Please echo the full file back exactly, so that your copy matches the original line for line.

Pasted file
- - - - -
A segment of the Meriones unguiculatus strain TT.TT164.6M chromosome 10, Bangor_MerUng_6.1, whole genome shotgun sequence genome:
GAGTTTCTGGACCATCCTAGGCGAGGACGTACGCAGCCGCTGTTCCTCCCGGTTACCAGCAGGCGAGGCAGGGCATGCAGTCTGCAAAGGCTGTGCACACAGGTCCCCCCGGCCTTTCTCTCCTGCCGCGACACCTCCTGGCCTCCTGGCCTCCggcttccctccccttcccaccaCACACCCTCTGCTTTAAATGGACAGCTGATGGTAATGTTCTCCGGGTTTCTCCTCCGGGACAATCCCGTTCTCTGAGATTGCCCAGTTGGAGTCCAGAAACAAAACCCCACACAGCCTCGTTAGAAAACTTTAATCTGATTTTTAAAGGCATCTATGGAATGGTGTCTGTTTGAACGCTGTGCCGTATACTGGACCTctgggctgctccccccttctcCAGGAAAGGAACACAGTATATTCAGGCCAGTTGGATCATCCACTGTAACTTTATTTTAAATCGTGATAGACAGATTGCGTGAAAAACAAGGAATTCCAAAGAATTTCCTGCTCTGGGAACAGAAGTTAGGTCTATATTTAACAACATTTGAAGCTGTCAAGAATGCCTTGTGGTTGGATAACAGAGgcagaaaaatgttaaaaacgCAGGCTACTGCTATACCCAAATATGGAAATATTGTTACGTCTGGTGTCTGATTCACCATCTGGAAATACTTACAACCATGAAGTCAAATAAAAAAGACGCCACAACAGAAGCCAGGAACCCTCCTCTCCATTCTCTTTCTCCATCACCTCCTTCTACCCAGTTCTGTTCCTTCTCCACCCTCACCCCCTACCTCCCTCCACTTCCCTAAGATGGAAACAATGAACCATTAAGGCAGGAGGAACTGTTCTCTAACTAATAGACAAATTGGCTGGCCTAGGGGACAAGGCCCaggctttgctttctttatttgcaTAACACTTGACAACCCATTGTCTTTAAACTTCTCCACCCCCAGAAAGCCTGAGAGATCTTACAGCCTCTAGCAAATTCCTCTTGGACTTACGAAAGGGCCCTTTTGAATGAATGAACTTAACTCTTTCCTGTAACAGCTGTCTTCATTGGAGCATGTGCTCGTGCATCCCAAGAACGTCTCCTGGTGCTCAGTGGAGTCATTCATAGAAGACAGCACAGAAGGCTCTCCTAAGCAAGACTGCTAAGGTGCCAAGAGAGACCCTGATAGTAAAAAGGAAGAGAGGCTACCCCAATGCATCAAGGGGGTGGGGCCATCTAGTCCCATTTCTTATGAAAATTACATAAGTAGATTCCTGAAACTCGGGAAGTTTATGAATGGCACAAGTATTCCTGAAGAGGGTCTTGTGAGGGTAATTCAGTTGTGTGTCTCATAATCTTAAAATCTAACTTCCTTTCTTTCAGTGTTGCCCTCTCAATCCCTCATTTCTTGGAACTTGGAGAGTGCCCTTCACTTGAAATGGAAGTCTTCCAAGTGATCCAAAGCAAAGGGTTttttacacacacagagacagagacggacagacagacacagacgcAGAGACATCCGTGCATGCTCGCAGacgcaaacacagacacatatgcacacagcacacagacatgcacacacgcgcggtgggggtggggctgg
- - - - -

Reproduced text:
A segment of the Meriones unguiculatus strain TT.TT164.6M chromosome 10, Bangor_MerUng_6.1, whole genome shotgun sequence genome:
GAGTTTCTGGACCATCCTAGGCGAGGACGTACGCAGCCGCTGTTCCTCCCGGTTACCAGCAGGCGAGGCAGGGCATGCAGTCTGCAAAGGCTGTGCACACAGGTCCCCCCGGCCTTTCTCTCCTGCCGCGACACCTCCTGGCCTCCTGGCCTCCggcttccctccccttcccaccaCACACCCTCTGCTTTAAATGGACAGCTGATGGTAATGTTCTCCGGGTTTCTCCTCCGGGACAATCCCGTTCTCTGAGATTGCCCAGTTGGAGTCCAGAAACAAAACCCCACACAGCCTCGTTAGAAAACTTTAATCTGATTTTTAAAGGCATCTATGGAATGGTGTCTGTTTGAACGCTGTGCCGTATACTGGACCTctgggctgctccccccttctcCAGGAAAGGAACACAGTATATTCAGGCCAGTTGGATCATCCACTGTAACTTTATTTTAAATCGTGATAGACAGATTGCGTGAAAAACAAGGAATTCCAAAGAATTTCCTGCTCTGGGAACAGAAGTTAGGTCTATATTTAACAACATTTGAAGCTGTCAAGAATGCCTTGTGGTTGGATAACAGAGgcagaaaaatgttaaaaacgCAGGCTACTGCTATACCCAAATATGGAAATATTGTTACGTCTGGTGTCTGATTCACCATCTGGAAATACTTACAACCATGAAGTCAAATAAAAAAGACGCCACAACAGAAGCCAGGAACCCTCCTCTCCATTCTCTTTCTCCATCACCTCCTTCTACCCAGTTCTGTTCCTTCTCCACCCTCACCCCCTACCTCCCTCCACTTCCCTAAGATGGAAACAATGAACCATTAAGGCAGGAGGAACTGTTCTCTAACTAATAGACAAATTGGCTGGCCTAGGGGACAAGGCCCaggctttgctttctttatttgcaTAACACTTGACAACCCATTGTCTTTAAACTTCTCCACCCCCAGAAAGCCTGAGAGATCTTACAGCCTCTAGCAAATTCCTCTTGGACTTACGAAAGGGCCCTTTTGAATGAATGAACTTAACTCTTTCCTGTAACAGCTGTCTTCATTGGAGCATGTGCTCGTGCATCCCAAGAACGTCTCCTGGTGCTCAGTGGAGTCATTCATAGAAGACAGCACAGAAGGCTCTCCTAAGCAAGACTGCTAAGGTGCCAAGAGAGACCCTGATAGTAAAAAGGAAGAGAGGCTACCCCAATGCATCAAGGGGGTGGGGCCATCTAGTCCCATTTCTTATGAAAATTACATAAGTAGATTCCTGAAACTCGGGAAGTTTATGAATGGCACAAGTATTCCTGAAGAGGGTCTTGTGAGGGTAATTCAGTTGTGTGTCTCATAATCTTAAAATCTAACTTCCTTTCTTTCAGTGTTGCCCTCTCAATCCCTCATTTCTTGGAACTTGGAGAGTGCCCTTCACTTGAAATGGAAGTCTTCCAAGTGATCCAAAGCAAAGGGTTttttacacacacagagacagagacggacagacagacacagacgcAGAGACATCCGTGCATGCTCGCAGacgcaaacacagacacatatgcacacagcacacagacatgcacacacgcgcggtgggggtggggctgg